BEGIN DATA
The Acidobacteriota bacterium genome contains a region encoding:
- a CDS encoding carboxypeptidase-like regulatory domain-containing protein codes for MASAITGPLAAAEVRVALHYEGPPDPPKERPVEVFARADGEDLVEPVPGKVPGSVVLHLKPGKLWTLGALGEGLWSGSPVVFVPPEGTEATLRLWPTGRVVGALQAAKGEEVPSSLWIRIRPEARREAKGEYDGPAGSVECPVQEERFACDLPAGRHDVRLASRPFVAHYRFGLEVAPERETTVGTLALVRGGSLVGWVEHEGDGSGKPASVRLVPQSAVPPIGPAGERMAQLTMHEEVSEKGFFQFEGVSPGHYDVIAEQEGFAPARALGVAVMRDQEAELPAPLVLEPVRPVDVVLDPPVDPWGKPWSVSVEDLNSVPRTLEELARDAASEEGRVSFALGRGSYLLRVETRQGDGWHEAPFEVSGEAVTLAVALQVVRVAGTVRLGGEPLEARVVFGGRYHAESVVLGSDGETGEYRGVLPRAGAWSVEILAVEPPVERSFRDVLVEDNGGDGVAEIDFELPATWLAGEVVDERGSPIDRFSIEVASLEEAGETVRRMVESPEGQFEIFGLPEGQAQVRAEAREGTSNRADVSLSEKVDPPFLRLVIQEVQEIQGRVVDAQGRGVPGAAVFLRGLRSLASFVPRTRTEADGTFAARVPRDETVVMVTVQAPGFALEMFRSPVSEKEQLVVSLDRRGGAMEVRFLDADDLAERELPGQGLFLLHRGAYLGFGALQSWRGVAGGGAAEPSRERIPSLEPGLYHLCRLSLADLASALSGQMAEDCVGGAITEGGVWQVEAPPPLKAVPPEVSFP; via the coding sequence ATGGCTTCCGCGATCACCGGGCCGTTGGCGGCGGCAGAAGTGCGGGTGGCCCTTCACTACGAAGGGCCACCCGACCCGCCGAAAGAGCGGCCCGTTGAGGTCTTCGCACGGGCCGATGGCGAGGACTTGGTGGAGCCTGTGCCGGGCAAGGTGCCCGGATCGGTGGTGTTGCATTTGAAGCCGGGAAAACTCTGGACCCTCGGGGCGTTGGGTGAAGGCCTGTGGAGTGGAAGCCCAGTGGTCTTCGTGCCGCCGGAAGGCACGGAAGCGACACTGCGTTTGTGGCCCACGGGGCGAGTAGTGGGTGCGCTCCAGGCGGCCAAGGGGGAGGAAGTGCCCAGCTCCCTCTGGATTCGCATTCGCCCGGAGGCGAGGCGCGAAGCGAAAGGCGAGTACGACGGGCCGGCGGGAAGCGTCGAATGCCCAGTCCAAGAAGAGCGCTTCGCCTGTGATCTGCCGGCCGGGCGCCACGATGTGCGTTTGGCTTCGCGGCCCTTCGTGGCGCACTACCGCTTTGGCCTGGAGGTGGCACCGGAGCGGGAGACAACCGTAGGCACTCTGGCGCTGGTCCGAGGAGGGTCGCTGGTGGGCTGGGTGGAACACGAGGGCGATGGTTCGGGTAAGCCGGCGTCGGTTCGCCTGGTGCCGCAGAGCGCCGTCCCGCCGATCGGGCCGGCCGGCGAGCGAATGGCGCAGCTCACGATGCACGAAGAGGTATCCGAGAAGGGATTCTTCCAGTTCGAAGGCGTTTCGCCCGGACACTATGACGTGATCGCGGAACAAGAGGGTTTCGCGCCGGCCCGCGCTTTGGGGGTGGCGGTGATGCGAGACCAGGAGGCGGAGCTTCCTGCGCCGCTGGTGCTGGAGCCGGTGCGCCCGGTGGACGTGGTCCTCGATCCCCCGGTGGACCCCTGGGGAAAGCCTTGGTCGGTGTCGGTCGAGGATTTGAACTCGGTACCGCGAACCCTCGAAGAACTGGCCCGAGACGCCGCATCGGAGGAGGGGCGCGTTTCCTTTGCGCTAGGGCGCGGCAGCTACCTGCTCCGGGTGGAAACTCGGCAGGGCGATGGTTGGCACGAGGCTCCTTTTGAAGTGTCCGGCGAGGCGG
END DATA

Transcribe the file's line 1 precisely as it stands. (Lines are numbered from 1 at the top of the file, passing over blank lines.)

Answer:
The Acidobacteriota bacterium genome contains a region encoding: